We've all done it. You go to the store with the best of intentions to buy healthy, but end up picking up a few "extras" in the form of processed foods and snacks as you go. But did you realize that the layout of the grocery store may be affecting your choices?
Stores are organized to get people to spend more money, and many of those purchases are for unhealthier food choices, dietician Christy Brissette writes for the Washington Post. Strategies employed by grocery stores include:
Carefully placed produce. Fruits and veggies are usually organized near the entrance of the store, which would seem like a positive. But Brissette says the placement helps you feel healthy about getting your produce, and then you are more likely to give into temptation and buy less-healthy products in other parts of the store.
Ever-growing shopping carts. Stores are increasing the size of their shopping carts, making you more tempted to fill it up with impulse buys.
Holiday cheer. While we all complain about seeing Christmas candy go up before the Halloween decorations have even come down, we are still likely succumbing to the ploy. By placing holiday candy out early, the stores are putting the idea in your head to get treats for the holidays. Even if you don't buy them right now, you will be more likely to grab them later.
Scent marketing. The smell of a free sample of sausage cooking, or even the fake scents of pies or cookies that some stores pump through the air, will draw you to those sections of the store and make you hungry, increasing the likelihood that you will purchase something.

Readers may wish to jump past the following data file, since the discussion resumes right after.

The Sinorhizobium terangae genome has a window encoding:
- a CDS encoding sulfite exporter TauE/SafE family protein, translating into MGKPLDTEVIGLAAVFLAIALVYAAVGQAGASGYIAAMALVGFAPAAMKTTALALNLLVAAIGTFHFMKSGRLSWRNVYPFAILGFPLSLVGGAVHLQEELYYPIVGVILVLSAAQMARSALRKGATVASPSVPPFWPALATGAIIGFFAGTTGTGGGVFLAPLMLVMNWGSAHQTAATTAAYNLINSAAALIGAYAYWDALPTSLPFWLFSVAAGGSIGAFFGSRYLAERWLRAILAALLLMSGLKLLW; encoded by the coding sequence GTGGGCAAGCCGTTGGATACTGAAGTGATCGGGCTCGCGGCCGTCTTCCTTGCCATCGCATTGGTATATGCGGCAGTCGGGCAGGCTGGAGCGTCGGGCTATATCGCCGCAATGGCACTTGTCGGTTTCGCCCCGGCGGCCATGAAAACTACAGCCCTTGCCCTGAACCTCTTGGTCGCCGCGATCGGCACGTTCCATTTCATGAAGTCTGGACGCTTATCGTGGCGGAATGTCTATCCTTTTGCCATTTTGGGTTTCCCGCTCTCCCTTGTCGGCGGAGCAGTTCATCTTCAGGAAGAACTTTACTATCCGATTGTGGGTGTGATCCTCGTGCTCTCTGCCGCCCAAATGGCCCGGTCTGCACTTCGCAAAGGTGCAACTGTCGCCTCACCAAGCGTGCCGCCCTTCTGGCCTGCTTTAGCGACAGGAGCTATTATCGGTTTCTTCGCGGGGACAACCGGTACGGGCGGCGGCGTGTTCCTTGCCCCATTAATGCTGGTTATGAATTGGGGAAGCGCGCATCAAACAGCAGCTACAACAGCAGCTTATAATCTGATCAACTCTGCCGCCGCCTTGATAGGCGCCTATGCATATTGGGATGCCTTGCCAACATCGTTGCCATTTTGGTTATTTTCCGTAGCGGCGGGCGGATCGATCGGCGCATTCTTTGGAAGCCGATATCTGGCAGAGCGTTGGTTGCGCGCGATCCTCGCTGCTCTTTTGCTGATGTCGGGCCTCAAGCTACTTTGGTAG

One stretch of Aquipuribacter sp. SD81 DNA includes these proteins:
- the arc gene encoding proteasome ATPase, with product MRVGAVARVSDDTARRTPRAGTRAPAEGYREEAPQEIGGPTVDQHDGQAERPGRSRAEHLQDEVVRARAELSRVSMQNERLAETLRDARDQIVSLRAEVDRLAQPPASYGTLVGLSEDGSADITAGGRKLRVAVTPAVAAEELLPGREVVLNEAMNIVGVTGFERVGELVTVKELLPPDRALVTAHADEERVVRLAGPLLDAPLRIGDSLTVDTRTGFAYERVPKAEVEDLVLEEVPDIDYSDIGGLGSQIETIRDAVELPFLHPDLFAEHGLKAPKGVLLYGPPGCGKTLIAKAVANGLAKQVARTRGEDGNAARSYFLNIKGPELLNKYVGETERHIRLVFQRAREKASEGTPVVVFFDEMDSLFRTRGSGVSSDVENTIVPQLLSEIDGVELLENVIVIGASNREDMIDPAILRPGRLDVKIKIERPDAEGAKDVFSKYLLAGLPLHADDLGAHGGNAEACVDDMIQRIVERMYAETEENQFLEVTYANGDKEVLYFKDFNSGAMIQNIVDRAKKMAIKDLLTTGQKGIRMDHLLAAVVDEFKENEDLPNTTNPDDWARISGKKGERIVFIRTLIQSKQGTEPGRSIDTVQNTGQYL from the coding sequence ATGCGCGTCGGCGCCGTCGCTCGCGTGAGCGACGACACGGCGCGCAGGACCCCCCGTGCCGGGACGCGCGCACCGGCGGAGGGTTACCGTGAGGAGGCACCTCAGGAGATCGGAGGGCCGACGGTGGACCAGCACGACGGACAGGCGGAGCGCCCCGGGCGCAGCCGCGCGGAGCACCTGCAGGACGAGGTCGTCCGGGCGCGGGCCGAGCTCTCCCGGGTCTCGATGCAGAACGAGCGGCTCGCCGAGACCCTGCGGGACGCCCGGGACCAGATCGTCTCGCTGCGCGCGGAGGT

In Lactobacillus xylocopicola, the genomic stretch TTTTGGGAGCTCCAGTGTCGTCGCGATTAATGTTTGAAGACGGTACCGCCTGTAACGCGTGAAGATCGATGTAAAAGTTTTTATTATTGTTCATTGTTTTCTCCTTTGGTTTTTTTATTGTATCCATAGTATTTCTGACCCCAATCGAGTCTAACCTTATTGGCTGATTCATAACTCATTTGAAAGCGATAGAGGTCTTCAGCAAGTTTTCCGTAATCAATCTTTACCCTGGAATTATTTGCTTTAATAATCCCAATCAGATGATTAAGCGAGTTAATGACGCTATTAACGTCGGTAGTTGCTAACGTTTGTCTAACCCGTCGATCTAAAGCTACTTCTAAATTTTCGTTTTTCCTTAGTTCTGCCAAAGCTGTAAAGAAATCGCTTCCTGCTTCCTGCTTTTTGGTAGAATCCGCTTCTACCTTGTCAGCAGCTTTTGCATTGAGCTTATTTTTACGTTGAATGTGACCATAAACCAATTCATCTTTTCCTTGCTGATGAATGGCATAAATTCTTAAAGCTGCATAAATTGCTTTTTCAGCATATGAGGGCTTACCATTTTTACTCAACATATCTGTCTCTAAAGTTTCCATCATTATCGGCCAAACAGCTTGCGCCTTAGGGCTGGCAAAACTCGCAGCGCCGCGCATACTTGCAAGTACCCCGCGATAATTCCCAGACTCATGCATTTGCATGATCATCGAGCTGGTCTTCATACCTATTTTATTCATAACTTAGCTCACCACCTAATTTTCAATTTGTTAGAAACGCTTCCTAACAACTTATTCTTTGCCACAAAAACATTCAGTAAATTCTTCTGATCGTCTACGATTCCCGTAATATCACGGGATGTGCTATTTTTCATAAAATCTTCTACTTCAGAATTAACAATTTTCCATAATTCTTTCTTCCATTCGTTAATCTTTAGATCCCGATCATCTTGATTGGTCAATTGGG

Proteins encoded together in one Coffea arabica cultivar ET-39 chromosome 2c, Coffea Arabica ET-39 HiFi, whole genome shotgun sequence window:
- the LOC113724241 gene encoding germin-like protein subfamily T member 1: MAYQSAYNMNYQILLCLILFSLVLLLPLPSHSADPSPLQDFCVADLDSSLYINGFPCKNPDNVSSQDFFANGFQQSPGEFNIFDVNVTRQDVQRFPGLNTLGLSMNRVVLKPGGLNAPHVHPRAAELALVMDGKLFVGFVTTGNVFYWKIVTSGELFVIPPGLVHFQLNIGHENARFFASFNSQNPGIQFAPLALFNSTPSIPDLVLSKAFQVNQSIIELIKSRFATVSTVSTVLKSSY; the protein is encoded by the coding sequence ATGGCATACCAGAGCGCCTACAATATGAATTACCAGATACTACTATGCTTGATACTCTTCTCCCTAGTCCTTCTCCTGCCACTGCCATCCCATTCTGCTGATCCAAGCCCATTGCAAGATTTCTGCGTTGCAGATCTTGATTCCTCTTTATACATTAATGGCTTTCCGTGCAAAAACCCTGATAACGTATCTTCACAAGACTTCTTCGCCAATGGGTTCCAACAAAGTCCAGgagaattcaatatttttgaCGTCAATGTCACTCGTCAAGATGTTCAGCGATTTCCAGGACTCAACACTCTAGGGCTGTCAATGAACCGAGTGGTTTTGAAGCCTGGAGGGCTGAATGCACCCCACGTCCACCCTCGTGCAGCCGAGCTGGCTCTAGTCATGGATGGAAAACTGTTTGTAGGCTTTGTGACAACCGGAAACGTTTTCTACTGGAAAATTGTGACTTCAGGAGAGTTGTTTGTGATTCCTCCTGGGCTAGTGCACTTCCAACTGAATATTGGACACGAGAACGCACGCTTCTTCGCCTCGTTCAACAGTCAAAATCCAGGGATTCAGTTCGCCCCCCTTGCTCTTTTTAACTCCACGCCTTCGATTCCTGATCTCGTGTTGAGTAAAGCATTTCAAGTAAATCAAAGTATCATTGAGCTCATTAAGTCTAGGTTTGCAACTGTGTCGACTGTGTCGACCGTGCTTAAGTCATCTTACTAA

Checkout aisle temptations. Easy grab and go food is usually placed here and buyers who have been healthy throughout the whole shopping trip may give into last-minute temptation.
However, there are ways to avoid this marketing manipulation.
- Never go grocery shopping while hungry; you will be more tempted to buy unhealthy products.
- Plan your meals for the week, and write out a shopping list of healthy foods. The National Institute on Aging (NIA) offers a sample list to help you choose healthy foods and stay on a budget.
- Shop the perimeter of the store and avoid the center aisles that usually contain junk food, or save them for later when your cart is already full of more-nutritious food, nutritionist Lisa Young writes for HuffPost.
- Try filling your tummy and keeping your mouth busy by drinking water or chewing gum, nutritionist Leslie Bonci told the Today show.
- Stay away from free samples, which can encourage you to buy something that you normally wouldn't, and may increase your appetite for something salty or sweet while you are shopping, the Atlantic reports.
Bonus shopping tip: If shopping for healthy foods is difficult where you live due to a lack of large grocery stores, try a Community Supported Agriculture group that allows you to buy in-season fruits and vegetables directly from farmers. The NIA recommends visiting the Local Harvest website to find a local CSA in your area.
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